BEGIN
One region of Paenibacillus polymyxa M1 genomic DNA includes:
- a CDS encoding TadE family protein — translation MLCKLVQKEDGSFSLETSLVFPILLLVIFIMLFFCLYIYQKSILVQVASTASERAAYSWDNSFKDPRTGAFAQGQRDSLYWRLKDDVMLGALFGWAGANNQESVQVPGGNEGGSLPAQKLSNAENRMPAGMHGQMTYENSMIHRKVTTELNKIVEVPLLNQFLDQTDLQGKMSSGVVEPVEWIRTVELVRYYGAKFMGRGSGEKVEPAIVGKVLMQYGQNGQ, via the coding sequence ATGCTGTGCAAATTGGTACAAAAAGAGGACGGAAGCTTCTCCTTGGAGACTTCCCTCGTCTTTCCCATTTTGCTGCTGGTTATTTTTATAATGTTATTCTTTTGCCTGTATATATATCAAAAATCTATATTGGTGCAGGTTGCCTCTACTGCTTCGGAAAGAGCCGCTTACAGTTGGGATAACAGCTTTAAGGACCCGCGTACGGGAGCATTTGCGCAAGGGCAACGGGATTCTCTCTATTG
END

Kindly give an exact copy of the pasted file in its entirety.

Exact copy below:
One region of Paenibacillus polymyxa M1 genomic DNA includes:
- a CDS encoding TadE family protein — translation MLCKLVQKEDGSFSLETSLVFPILLLVIFIMLFFCLYIYQKSILVQVASTASERAAYSWDNSFKDPRTGAFAQGQRDSLYWRLKDDVMLGALFGWAGANNQESVQVPGGNEGGSLPAQKLSNAENRMPAGMHGQMTYENSMIHRKVTTELNKIVEVPLLNQFLDQTDLQGKMSSGVVEPVEWIRTVELVRYYGAKFMGRGSGEKVEPAIVGKVLMQYGQNGQ, via the coding sequence ATGCTGTGCAAATTGGTACAAAAAGAGGACGGAAGCTTCTCCTTGGAGACTTCCCTCGTCTTTCCCATTTTGCTGCTGGTTATTTTTATAATGTTATTCTTTTGCCTGTATATATATCAAAAATCTATATTGGTGCAGGTTGCCTCTACTGCTTCGGAAAGAGCCGCTTACAGTTGGGATAACAGCTTTAAGGACCCGCGTACGGGAGCATTTGCGCAAGGGCAACGGGATTCTCTCTATTG